On government “guidance”, British supermarkets are restricting access to certain goods deemed “non-essential”. That’s got nothing to do with the virus. Staff explaining to customers who are so stupid as not to know how to wear a face mask that we breathe through three holes on our faces and not just through our mouths would reduce viral load by a much greater proportion than preventing customer access to the clothes section of the shop floor. So would encouraging people harder to wipe trolley handles with disinfectant. So would a public relations campaign explaining that masks made of cloth are a joke insofar as they are good at stopping dust but don’t stop so many bacteria or viruses, which are much smaller than dust particles. So would banning those hand-drying machines in public and customer toilets that blow germs all over the place. (Please don’t use them, folks. Just wiggle your hands in the air and they’ll dry in about 20 seconds.) What, then, is the real reason for the rope-offs in shops? What the government and the big business interests it serves are doing is nudging. They are expectation engineering. They are preparing the population for staying docile when the shortages come – actual real shortages: empty shelves, not stocked shelves that you can see but aren’t allowed to buy anything from.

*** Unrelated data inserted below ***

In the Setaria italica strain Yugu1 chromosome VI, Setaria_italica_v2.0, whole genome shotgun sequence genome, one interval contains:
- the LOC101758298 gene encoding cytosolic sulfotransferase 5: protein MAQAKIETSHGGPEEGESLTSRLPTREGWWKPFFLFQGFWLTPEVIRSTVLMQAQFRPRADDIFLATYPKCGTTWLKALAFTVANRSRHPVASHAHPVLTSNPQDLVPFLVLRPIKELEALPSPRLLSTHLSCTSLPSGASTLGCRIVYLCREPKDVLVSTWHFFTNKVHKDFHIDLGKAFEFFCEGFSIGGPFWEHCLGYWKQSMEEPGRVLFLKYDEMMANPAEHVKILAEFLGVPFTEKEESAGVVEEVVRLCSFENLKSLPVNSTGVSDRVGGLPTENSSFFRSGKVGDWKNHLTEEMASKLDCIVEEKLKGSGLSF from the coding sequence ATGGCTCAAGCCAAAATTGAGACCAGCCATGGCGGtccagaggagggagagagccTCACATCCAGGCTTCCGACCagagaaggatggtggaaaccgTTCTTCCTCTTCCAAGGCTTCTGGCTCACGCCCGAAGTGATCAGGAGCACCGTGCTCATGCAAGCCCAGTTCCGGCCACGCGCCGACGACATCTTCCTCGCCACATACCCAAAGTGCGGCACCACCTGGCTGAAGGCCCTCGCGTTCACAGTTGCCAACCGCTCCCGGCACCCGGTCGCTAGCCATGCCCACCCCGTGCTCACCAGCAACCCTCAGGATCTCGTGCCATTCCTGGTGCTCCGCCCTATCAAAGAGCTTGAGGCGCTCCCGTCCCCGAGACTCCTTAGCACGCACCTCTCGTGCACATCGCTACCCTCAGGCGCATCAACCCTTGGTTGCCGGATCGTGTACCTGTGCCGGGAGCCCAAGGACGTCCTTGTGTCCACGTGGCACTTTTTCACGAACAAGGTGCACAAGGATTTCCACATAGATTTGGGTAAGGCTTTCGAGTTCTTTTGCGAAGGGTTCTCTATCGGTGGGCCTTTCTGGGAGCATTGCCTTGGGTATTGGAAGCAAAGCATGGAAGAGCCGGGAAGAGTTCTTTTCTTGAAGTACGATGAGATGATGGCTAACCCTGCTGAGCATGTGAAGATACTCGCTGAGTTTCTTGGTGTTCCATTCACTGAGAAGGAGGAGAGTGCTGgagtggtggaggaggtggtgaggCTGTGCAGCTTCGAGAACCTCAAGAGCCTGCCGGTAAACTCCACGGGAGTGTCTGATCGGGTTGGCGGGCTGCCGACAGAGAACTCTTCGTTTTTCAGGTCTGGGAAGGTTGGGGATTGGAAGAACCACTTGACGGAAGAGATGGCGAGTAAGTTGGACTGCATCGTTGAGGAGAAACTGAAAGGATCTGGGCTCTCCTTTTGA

Am still thinking about the army deployment in Liverpool and the billeting of soldiers in the Pontins holiday camp. Even though the culture of the armed forces centres around unquestioning obedience to orders, there is still a nudging and public relations effort internally within the army and the other two services. It would be useful to know more about what is being told to these soldiers in Liverpool. Certainly they are getting a type of experience that is new in the domain of their relations with the home civilian population. A similar thing can be said about some of the staff in supermarkets and other shops.